Neither Fear Nor Hope
General Frido Von Senger und Etterlin
Pen & Sword Books 1989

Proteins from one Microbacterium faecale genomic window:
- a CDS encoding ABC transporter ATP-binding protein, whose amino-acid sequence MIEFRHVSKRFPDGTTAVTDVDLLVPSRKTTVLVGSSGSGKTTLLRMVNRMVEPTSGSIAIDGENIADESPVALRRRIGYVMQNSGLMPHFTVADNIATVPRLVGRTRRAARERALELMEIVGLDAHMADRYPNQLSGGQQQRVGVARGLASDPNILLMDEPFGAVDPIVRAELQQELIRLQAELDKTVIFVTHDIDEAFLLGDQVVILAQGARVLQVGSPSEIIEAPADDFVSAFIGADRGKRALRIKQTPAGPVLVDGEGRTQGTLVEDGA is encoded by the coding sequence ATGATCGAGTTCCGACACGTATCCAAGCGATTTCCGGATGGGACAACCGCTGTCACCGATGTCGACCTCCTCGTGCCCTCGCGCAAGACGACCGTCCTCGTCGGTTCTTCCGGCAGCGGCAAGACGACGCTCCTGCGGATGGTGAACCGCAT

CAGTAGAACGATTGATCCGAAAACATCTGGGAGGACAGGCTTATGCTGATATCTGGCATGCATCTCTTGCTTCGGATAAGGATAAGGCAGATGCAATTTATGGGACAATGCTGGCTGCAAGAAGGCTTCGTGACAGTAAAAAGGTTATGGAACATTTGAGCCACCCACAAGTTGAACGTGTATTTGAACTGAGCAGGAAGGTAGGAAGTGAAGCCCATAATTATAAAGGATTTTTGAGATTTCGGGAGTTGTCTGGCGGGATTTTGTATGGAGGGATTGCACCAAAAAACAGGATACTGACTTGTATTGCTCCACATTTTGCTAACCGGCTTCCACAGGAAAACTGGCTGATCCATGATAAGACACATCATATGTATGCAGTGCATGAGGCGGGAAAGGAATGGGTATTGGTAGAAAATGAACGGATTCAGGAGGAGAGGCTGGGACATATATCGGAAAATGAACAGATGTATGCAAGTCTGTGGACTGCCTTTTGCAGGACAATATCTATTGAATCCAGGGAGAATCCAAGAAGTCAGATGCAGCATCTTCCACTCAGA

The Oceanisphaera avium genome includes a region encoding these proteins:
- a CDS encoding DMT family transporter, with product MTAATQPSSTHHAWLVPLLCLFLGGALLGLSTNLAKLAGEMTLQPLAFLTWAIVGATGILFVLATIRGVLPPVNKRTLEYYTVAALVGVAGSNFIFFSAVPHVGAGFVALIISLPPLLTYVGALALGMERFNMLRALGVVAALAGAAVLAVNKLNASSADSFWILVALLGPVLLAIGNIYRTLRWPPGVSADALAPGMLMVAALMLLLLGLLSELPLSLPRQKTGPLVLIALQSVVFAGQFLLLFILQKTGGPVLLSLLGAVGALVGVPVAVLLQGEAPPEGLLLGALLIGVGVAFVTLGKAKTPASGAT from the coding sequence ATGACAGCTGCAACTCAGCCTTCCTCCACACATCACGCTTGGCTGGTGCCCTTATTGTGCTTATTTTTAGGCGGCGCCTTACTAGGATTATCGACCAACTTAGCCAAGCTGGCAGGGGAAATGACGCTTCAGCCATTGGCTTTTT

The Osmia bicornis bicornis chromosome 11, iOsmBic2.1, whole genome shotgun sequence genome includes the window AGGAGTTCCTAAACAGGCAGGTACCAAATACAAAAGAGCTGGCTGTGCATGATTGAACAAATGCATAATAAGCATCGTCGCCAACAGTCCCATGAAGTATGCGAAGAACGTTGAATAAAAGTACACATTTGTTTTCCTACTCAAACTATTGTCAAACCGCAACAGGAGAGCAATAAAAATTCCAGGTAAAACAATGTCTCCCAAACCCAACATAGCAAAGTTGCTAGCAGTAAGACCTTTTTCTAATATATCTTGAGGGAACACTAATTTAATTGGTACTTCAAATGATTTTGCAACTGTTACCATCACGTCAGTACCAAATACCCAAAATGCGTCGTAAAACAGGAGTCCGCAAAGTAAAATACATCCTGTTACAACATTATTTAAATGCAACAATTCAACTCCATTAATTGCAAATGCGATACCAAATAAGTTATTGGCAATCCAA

General von Senger's book is one of the most interesting memoirs of the commanders in the Second World War, and in some important respects the most illuminating of all. No other has provided such an instructive picture of battlefield conditions and the tactical problems of that war. At the same time it is outstanding in the light it sheds both on the dilemma and on the mind-workings of a soldier, brought up in the atmosphere of German culture and in the traditions of the old Army, who found himself serving a Nazi regime that was profoundly repugnant to his instincts and to his education... Senger's story of these battles [at Cassino, in the Italian campaign] is intensely interesting (and very revealing about het opportunities missed by the Allies), while its value is greatly enhanced by frequent passages of tactical reflection that have both a fullness and depth that is rare in the war memoirs of fighting commanders... His narrative of the closing stages of the war in Italy is even more fascinating, and a real contribution to history...In sum, it is a book that no one interested in war history can afford to miss.
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